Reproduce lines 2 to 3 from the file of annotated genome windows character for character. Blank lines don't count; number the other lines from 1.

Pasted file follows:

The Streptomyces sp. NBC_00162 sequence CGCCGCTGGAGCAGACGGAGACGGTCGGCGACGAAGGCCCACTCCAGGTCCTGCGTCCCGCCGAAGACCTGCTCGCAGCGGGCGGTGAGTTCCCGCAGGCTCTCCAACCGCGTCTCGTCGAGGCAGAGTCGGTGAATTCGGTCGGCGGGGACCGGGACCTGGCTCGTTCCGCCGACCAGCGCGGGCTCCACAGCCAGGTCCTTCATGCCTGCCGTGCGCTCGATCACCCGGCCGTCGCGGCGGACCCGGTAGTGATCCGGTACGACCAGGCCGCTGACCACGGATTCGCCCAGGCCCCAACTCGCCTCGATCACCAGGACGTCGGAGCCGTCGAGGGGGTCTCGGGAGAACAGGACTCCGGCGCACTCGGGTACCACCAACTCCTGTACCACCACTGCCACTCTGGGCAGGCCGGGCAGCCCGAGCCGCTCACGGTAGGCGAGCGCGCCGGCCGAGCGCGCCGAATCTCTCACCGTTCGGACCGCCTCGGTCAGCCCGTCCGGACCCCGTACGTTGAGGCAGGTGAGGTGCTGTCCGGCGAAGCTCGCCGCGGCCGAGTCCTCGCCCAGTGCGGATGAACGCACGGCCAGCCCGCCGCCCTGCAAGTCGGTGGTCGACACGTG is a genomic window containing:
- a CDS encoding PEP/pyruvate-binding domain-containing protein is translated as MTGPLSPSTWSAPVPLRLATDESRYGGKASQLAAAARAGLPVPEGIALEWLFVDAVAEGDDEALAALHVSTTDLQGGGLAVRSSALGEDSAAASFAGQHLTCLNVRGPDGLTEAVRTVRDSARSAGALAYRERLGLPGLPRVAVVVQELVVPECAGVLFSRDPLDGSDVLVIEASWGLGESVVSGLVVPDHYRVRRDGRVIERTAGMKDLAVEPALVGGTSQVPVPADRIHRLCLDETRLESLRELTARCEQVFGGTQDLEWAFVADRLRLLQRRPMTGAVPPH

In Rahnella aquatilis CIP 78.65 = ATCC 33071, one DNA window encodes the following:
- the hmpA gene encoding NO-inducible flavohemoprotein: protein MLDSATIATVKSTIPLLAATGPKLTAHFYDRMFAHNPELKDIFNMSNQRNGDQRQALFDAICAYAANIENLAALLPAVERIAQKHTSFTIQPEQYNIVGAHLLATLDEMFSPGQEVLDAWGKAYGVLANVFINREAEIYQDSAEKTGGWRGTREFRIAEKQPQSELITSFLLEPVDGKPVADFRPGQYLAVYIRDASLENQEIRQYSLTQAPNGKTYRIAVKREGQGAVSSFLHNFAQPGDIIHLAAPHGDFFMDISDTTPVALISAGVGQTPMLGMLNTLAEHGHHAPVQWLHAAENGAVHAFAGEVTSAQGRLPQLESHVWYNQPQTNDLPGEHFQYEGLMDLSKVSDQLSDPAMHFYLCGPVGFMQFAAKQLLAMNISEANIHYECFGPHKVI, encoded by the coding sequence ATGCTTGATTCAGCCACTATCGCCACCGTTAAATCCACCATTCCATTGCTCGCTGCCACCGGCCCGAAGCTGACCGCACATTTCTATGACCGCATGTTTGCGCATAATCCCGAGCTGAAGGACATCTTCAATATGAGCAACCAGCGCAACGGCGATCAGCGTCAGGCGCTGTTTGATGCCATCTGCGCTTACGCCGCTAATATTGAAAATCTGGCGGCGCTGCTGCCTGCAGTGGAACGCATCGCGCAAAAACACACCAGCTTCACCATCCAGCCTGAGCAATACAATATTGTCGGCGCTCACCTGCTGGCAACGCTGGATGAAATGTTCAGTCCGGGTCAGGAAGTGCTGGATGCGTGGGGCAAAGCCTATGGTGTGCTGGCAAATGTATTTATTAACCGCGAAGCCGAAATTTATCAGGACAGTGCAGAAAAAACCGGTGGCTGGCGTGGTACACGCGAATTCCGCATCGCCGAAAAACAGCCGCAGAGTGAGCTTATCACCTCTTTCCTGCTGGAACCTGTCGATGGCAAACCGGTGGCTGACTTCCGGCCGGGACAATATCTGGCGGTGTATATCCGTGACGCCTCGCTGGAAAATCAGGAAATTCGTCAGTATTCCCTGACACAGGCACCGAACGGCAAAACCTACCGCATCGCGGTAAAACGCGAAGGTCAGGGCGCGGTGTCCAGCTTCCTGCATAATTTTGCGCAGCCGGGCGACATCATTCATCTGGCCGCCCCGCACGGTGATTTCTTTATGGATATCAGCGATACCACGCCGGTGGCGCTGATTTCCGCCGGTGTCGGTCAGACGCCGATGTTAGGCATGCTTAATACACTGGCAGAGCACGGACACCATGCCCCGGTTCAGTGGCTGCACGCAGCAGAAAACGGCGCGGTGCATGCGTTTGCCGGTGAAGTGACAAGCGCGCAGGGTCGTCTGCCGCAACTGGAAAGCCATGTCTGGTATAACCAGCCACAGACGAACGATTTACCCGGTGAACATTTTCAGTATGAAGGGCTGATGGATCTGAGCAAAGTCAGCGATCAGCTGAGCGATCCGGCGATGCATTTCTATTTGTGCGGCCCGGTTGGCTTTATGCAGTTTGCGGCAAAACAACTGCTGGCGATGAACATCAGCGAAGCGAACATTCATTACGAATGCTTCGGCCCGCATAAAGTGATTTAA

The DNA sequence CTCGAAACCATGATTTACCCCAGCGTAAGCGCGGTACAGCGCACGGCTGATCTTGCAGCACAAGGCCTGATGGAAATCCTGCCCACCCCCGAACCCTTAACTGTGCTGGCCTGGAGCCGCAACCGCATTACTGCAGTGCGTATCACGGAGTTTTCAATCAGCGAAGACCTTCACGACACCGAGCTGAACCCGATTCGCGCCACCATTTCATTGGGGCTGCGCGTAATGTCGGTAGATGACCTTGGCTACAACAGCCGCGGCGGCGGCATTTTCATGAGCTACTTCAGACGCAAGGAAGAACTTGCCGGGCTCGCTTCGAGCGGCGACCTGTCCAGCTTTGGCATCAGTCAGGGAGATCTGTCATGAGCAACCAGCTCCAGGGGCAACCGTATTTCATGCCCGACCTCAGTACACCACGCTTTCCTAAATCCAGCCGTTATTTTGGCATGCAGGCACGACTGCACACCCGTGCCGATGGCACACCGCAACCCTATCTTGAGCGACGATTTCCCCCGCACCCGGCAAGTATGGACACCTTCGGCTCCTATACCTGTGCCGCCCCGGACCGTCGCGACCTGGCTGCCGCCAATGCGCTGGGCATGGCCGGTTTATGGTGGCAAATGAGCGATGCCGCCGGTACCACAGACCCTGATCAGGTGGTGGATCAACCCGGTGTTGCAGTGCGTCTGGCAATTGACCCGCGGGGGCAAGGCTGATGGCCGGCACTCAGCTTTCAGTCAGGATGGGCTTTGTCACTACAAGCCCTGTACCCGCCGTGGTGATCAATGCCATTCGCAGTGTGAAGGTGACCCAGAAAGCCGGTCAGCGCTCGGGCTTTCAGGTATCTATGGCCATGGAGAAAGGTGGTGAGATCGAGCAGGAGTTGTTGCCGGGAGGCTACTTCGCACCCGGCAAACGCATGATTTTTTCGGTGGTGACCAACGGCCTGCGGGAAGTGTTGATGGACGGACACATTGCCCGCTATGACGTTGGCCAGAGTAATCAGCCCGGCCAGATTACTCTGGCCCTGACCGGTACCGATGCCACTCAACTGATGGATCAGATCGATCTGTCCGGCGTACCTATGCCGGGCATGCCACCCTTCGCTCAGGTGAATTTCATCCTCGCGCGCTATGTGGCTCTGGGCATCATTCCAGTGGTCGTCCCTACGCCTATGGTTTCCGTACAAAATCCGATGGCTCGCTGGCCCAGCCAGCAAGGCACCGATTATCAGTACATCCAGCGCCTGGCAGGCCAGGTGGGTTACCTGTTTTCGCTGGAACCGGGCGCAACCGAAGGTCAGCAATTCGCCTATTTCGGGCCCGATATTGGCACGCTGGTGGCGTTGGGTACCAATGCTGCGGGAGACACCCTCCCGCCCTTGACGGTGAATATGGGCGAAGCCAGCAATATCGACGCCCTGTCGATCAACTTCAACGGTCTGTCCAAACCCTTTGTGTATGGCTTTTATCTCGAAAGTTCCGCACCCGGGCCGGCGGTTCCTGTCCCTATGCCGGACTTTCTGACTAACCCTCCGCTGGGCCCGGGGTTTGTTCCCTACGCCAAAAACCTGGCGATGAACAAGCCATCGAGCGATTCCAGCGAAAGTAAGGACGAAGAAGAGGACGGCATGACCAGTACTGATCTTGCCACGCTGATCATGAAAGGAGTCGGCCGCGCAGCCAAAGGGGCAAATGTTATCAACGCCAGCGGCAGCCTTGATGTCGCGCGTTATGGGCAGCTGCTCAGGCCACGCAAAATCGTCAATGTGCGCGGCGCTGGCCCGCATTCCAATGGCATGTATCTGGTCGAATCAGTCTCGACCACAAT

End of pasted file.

- a CDS encoding PEP/pyruvate-binding domain-containing protein is translated as MTGPLSPSTWSAPVPLRLATDESRYGGKASQLAAAARAGLPVPEGIALEWLFVDAVAEGDDEALAALHVSTTDLQGGGLAVRSSALGEDSAAASFAGQHLTCLNVRGPDGLTEAVRTVRDSARSAGALAYRERLGLPGLPRVAVVVQELVVPECAGVLFSRDPLDGSDVLVIEASWGLGESVVSGLVVPDHYRVRRDGRVIERTAGMKDLAVEPALVGGTSQVPVPADRIHRLCLDETRLESLRELTARCEQVFGGTQDLEWAFVADRLRLLQRRPMTGAVPPH

In Rahnella aquatilis CIP 78.65 = ATCC 33071, one DNA window encodes the following: